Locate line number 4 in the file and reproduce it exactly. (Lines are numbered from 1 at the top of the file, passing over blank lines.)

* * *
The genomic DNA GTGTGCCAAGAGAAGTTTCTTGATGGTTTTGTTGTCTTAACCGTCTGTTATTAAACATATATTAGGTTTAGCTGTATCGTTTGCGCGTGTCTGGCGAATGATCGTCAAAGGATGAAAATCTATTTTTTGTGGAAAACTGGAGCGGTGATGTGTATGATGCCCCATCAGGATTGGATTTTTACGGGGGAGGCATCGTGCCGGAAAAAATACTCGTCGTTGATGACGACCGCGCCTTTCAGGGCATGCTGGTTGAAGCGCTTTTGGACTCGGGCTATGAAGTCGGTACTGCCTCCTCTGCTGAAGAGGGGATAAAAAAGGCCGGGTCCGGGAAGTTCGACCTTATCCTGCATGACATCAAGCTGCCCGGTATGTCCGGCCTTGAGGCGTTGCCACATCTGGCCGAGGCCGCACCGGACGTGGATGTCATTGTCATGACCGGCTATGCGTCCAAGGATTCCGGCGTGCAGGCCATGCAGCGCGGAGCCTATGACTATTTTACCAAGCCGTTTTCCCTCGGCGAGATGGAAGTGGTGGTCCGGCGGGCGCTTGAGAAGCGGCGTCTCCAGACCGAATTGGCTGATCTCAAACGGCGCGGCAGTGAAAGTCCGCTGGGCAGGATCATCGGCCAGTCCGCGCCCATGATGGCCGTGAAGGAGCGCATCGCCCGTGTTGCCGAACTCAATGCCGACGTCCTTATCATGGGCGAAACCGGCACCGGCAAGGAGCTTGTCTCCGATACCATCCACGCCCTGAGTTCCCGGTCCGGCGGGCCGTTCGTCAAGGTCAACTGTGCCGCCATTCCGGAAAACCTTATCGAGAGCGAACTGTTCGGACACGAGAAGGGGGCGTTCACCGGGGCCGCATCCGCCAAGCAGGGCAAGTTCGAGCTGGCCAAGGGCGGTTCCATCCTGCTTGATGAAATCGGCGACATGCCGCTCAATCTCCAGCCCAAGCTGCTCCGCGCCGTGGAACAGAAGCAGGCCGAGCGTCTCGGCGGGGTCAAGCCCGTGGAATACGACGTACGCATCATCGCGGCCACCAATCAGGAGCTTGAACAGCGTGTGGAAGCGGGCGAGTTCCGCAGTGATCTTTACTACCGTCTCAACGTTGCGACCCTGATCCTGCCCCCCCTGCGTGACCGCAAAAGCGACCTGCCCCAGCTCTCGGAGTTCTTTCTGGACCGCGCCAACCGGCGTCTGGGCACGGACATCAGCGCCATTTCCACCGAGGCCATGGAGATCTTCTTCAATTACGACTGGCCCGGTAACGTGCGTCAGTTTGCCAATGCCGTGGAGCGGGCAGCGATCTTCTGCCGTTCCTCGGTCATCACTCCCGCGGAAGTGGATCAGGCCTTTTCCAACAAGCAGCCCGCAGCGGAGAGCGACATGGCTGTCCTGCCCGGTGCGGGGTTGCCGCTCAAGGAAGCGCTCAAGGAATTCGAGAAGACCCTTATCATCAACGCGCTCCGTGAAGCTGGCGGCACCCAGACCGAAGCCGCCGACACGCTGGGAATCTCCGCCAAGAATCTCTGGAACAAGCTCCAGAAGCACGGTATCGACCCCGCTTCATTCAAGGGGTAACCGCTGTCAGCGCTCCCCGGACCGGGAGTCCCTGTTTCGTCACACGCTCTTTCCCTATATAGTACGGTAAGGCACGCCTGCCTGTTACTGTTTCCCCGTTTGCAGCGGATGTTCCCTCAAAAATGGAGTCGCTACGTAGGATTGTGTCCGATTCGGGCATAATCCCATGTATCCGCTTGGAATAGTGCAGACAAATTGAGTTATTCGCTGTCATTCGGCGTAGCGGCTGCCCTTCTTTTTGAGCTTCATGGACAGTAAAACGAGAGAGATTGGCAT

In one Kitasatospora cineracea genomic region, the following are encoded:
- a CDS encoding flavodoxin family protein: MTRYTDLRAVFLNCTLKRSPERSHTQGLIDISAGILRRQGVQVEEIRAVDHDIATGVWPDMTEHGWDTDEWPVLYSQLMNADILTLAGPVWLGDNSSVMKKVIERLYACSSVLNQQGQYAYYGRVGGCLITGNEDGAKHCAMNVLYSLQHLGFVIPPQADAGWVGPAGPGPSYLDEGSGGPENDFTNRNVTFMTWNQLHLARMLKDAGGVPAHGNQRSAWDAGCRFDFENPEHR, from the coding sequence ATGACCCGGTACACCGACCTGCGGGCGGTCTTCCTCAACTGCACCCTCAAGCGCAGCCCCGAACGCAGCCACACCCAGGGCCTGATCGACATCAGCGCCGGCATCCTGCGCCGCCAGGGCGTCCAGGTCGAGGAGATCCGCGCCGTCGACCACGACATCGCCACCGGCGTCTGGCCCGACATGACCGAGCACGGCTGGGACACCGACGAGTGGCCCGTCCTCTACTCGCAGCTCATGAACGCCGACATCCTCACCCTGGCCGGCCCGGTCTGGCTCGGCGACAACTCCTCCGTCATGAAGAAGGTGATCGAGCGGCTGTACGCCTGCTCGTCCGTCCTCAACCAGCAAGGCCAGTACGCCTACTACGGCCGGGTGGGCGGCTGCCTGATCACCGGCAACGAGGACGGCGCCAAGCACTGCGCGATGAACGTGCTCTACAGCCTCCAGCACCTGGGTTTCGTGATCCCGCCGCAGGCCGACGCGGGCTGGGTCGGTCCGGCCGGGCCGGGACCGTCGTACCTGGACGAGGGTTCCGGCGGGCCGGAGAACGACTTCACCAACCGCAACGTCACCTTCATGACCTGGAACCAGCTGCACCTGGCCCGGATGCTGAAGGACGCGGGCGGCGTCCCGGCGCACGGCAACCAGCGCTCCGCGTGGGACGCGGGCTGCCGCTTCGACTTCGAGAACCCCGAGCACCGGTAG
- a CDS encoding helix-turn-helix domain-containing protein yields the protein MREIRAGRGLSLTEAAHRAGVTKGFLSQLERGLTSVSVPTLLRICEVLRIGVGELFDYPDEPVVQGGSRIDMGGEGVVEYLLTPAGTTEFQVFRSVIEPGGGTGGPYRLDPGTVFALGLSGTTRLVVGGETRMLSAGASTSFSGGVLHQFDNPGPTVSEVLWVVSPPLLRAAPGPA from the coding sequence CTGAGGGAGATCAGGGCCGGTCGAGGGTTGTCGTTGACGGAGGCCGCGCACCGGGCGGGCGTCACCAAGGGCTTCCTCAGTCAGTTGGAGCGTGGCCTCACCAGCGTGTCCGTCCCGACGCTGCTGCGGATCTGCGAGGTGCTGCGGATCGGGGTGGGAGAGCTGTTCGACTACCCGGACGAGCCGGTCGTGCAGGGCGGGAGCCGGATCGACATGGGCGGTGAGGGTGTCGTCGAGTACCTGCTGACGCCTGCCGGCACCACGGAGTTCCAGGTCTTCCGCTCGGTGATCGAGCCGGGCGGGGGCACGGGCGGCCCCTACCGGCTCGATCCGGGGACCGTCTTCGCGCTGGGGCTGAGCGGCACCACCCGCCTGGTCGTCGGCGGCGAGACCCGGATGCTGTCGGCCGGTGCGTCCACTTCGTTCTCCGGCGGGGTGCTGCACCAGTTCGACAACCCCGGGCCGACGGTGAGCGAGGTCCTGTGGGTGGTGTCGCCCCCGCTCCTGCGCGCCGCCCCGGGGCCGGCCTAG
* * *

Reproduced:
- a CDS encoding helix-turn-helix domain-containing protein yields the protein MREIRAGRGLSLTEAAHRAGVTKGFLSQLERGLTSVSVPTLLRICEVLRIGVGELFDYPDEPVVQGGSRIDMGGEGVVEYLLTPAGTTEFQVFRSVIEPGGGTGGPYRLDPGTVFALGLSGTTRLVVGGETRMLSAGASTSFSGGVLHQFDNPGPTVSEVLWVVSPPLLRAAPGPA from the coding sequence CTGAGGGAGATCAGGGCCGGTCGAGGGTTGTCGTTGACGGAGGCCGCGCACCGGGCGGGCGTCACCAAGGGCTTCCTCAGTCAGTTGGAGCGTGGCCTCACCAGCGTGTCCGTCCCGACGCTGCTGCGGATCTGCGAGGTGCTGCGGATCGGGGTGGGAGAGCTGTTCGACTACCCGGACGAGCCGGTCGTGCAGGGCGGGAGCCGGATCGACATGGGCGGTGAGGGTGTCGTCGAGTACCTGCTGACGCCTGCCGGCACCACGGAGTTCCAGGTCTTCCGCTCGGTGATCGAGCCGGGCGGGGGCACGGGCGGCCCCTACCGGCTCGATCCGGGGACCGTCTTCGCGCTGGGGCTGAGCGGCACCACCCGCCTGGTCGTCGGCGGCGAGACCCGGATGCTGTCGGCCGGTGCGTCCACTTCGTTCTCCGGCGGGGTGCTGCACCAGTTCGACAACCCCGGGCCGACGGTGAGCGAGGTCCTGTGGGTGGTGTCGCCCCCGCTCCTGCGCGCCGCCCCGGGGCCGGCCTAG